Kirill: You have no right to refuse the Cross. That is what the Orthodox Church teaches us. If Russia takes this Cross upon itself, then God will give it the strength to bear it. The most important thing is what we were just talking about, that the moral dimension in politics never be swallowed up by what are truly and exclusively pragmatic objectives that are remote from morality. If we, in our politics, in our lives, in our societal structures will strive for justice to triumph, for the moral feelings of people to be assuaged, then undoubtedly we will have to bear a Cross in some way. Without going into details, without a doubt there are people in this world who will not be in agreement with our position. Such people already exist. But I want to say once again, if God imposes a Cross, then he gives one the strength to bear it. And the very fact of bearing this Cross has enormous significance for the entire world, for the whole community of mankind. And however they may try to present our policies, including foreign policy, in a different light, they will be attractive for people so long as they preserve the moral dimension.

As the next question and as a follow-up to the anxiety people are feeling in this world going mad, Kiselyov asks the Patriarch to expand on his recent invocation of the Apocalypse.

Kirill: TheApocalypse is the end of history. Under what conditions can there be an end?  If human society loses its vitality – if it exhausts its resource to continue existing. That happens if evil achieves total domination. If evil drives away good from human society, then the end will come. Why do we have to talk about this today? Because we are now living through a special period in history. Never before did human society put good and evil on the same plane. There were attempts to justify evil, but never to say that good and evil are relative rather than absolute truths.  Under these conditions, how can the Church avoid sending up an alarm? How can it avoid warning that we are on a very dangerous path?  If the Church will not say this, then who will?


Patriarch Kirill built his career in the Church in two domains:  pastoral work and diplomatic service. His epochal meeting with Pope Francis in Havana in February 2016, the first meeting ever of a Russian Orthodox patriarch and a Roman Catholic pope, was entirely in keeping with his long-standing experience on the world stage in defense of the conservative, traditional Christian values that he constantly promotes. He is not a believer in Ecumenism, but in strategic alliances for the benefit of core values.

Kirill came from a Church family, entered the seminary and took his vows in the 1970s, a dark and oppressive period for the Church. He emerged from the experience of poverty and close dependence on the generosity of his parishioners to survive as a resilient and powerful spiritual figure. His closeness to Vladimr Putin is a credit to Putin, not the other way around. For all of these reasons, Kirill’s remarks about Russia’s uniqueness and its mission in the world to uphold justice and assuage the consciences of the faithful must be seen as potentially very influential.

In his remarks cited above, we witness the rebirth of Russian messianism, something which was transmogrified under Communism to leadership of the worldwide revolution and has now returned to its pre-Revolutionary shape with emphasis on “bearing the Cross” of  leading the struggle for justice and truth in the world.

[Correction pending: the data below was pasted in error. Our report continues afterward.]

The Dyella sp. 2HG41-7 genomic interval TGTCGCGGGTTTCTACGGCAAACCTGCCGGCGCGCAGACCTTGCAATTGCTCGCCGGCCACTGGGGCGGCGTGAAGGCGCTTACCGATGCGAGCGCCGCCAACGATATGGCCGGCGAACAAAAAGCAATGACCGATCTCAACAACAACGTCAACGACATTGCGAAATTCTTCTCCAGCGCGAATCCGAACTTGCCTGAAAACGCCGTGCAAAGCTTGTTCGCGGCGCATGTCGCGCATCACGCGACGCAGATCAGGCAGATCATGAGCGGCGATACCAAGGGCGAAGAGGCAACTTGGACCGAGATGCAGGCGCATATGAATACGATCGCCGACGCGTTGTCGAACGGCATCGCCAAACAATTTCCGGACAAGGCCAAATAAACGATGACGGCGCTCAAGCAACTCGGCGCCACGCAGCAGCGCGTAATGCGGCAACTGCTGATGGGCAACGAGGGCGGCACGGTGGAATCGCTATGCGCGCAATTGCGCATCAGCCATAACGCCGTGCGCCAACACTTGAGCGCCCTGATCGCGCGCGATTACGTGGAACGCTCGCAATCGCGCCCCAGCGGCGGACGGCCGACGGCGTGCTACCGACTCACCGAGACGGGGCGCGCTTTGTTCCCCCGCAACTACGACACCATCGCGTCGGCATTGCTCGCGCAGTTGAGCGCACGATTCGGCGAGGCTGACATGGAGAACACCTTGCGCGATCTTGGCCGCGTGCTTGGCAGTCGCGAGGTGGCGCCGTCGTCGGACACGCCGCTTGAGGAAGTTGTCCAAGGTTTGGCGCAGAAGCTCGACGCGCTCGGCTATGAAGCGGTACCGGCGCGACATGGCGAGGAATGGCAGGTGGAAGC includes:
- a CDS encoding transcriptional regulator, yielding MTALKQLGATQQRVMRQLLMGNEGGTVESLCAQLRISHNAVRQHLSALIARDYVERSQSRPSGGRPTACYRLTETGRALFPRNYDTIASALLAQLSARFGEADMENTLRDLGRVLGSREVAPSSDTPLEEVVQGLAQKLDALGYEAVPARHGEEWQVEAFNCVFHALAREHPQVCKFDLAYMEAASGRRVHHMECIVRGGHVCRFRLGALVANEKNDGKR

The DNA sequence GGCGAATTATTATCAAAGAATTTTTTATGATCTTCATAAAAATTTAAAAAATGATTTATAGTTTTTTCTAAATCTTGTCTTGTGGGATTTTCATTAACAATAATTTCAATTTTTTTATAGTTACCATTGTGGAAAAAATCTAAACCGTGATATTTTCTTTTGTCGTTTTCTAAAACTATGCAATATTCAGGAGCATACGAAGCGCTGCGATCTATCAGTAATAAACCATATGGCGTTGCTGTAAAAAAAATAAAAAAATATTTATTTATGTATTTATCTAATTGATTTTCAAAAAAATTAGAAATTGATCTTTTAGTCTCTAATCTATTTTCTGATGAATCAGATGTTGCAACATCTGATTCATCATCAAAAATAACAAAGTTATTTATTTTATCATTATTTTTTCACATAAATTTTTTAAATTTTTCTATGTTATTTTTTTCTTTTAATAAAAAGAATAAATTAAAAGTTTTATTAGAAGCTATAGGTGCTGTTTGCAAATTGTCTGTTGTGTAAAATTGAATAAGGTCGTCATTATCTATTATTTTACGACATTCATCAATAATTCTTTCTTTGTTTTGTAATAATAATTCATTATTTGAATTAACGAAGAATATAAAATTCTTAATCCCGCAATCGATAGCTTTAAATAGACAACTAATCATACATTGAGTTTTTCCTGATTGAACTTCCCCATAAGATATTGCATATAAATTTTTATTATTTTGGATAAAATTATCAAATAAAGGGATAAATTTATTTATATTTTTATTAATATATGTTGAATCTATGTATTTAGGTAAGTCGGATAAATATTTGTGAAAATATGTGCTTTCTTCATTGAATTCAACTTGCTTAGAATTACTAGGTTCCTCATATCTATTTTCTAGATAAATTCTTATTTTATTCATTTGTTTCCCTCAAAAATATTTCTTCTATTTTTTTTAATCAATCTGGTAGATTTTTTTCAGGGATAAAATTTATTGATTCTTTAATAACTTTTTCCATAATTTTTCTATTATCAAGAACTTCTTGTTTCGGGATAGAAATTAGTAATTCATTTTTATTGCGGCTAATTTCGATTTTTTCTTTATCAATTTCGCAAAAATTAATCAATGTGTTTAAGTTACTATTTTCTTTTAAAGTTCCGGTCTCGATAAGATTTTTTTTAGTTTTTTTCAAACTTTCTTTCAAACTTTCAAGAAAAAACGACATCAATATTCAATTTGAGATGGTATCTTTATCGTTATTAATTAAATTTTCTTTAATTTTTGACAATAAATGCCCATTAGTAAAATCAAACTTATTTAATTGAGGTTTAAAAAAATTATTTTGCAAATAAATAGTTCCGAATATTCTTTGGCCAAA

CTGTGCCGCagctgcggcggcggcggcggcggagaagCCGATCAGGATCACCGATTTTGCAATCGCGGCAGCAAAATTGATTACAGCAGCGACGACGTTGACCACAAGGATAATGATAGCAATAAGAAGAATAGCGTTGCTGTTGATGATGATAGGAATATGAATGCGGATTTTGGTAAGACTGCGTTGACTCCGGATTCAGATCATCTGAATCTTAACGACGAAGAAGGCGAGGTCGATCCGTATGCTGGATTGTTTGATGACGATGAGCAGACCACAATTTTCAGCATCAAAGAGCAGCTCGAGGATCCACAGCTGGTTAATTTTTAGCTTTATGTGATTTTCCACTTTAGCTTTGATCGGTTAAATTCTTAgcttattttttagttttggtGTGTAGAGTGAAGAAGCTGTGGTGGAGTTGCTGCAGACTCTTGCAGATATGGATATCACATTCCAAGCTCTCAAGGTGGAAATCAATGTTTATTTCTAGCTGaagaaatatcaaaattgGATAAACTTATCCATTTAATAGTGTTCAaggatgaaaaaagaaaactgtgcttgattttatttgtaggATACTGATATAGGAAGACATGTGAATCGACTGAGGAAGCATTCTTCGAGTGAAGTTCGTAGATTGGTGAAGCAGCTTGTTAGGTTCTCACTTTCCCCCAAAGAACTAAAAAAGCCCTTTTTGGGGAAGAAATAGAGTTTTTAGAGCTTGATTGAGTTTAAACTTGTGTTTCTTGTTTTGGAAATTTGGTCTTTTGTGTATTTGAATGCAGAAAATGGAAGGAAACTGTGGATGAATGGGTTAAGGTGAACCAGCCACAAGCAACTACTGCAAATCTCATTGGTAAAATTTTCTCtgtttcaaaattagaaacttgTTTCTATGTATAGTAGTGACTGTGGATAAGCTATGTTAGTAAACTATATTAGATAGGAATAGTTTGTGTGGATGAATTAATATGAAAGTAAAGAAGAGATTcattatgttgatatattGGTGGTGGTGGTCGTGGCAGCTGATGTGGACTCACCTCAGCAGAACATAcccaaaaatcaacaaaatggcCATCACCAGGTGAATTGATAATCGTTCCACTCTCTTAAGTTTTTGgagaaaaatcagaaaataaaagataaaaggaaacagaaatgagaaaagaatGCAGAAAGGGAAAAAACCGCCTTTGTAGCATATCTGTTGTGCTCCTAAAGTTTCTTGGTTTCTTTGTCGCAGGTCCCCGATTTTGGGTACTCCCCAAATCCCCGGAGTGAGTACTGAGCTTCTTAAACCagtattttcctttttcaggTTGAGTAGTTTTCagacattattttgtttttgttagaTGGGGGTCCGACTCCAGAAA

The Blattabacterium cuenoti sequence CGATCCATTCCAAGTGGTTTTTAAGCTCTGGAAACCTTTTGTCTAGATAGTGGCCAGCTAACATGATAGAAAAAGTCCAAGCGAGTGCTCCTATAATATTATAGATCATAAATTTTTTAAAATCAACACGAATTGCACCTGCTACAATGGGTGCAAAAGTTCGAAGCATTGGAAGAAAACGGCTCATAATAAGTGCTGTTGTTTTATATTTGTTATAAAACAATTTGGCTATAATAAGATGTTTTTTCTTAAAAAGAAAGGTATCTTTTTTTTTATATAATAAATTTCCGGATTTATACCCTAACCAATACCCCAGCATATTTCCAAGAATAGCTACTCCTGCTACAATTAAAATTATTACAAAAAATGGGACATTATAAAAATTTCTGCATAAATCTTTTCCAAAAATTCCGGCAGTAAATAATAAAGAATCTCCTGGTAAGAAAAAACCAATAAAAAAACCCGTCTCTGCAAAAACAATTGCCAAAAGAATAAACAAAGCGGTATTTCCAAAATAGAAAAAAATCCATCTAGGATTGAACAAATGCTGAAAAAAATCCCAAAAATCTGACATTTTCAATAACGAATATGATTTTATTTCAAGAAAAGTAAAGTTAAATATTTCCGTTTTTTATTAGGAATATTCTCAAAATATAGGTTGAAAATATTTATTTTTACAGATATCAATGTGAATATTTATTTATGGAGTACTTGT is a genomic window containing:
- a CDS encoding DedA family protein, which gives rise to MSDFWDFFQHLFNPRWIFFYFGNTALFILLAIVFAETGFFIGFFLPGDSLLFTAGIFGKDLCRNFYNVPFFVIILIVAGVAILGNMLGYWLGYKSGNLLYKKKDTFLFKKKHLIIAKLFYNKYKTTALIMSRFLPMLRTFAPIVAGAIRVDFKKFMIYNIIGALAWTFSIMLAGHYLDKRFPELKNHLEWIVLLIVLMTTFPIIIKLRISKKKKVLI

It would be inappropriate to highlight the re-emergence of Russian messianism as a factor on the global landscape without putting this phenomenon in a broader context of national self-definition. In the immediate neighborhood of Russia, you have Poland, which from the 17th century to this day has seen itself as the bulwark of Christian European civilization against the barbaric Asiatic hordes to the East, whether they be Russian Orthodox or Islamic Turks and Mongols. Moving to the West, Europe’s leading imperial countries France and Britain invented the “White Man’s Burden,” another term for “bearing the Cross,” and to this day both countries punch above their weight as promoters of secular liberalism and “universal values.”  Then, of course, there is the United States, which has for more than a century led the fight to “make the world safe for democracy.”  These are all forms of messianism.

However, this short list of countries with messianic ambitions is exhaustive. The vast majority of nations are content to look after their own interests and make no claims to some unique role in service of humanity.  The bystanders include the two most populous nations on earth, China and India, which alone account for one third of humankind.

These are important considerations when we note that it has been precisely Vladimir Putin’s Russia which has taken on openly and publicly the role of challenger to America’s global hegemony.  The daring and the mission did not come from nowhere, nor would they cease if this one man were removed from the equation. For these reasons, I remind our foreign policy establishment that knowledge of history is inescapable to understand the balance of forces in the world and to master diplomacy.  Looking at GDP or demographic trends is utterly inadequate to understand who is who in this world.

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For the 2 minute segment in the  Vesti broadcast see the posting on starting at minute 11:

For the full 36 minute interview see:

© Gilbert Doctorow, 2018

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 Gilbert Doctorow is an independent political analyst based in Brussels. His latest book, Does the United States Have a Future? was published on 12 October 2017. Both paperback and e-book versions are available for purchase on and all affiliated Amazon websites worldwide. See the recent professional review    For a video of the book presentation made at the National Press Club, Washington, D.C. on 7 December 2017 see